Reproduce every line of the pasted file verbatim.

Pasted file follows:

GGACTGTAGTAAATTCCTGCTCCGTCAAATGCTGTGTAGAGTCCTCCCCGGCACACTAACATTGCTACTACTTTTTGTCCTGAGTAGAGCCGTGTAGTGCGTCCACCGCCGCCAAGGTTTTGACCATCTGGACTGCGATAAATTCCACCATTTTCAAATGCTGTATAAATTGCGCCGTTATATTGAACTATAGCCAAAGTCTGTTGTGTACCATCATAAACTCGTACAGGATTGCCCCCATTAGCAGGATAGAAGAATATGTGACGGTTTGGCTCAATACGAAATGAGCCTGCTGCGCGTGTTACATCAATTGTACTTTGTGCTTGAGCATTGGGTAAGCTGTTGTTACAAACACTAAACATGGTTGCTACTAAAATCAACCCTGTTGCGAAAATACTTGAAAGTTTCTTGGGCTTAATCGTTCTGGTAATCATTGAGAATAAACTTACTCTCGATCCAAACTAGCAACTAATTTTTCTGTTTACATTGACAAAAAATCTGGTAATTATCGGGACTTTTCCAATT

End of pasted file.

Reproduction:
GGACTGTAGTAAATTCCTGCTCCGTCAAATGCTGTGTAGAGTCCTCCCCGGCACACTAACATTGCTACTACTTTTTGTCCTGAGTAGAGCCGTGTAGTGCGTCCACCGCCGCCAAGGTTTTGACCATCTGGACTGCGATAAATTCCACCATTTTCAAATGCTGTATAAATTGCGCCGTTATATTGAACTATAGCCAAAGTCTGTTGTGTACCATCATAAACTCGTACAGGATTGCCCCCATTAGCAGGATAGAAGAATATGTGACGGTTTGGCTCAATACGAAATGAGCCTGCTGCGCGTGTTACATCAATTGTACTTTGTGCTTGAGCATTGGGTAAGCTGTTGTTACAAACACTAAACATGGTTGCTACTAAAATCAACCCTGTTGCGAAAATACTTGAAAGTTTCTTGGGCTTAATCGTTCTGGTAATCATTGAGAATAAACTTACTCTCGATCCAAACTAGCAACTAATTTTTCTGTTTACATTGACAAAAAATCTGGTAATTATCGGGACTTTTCCAATT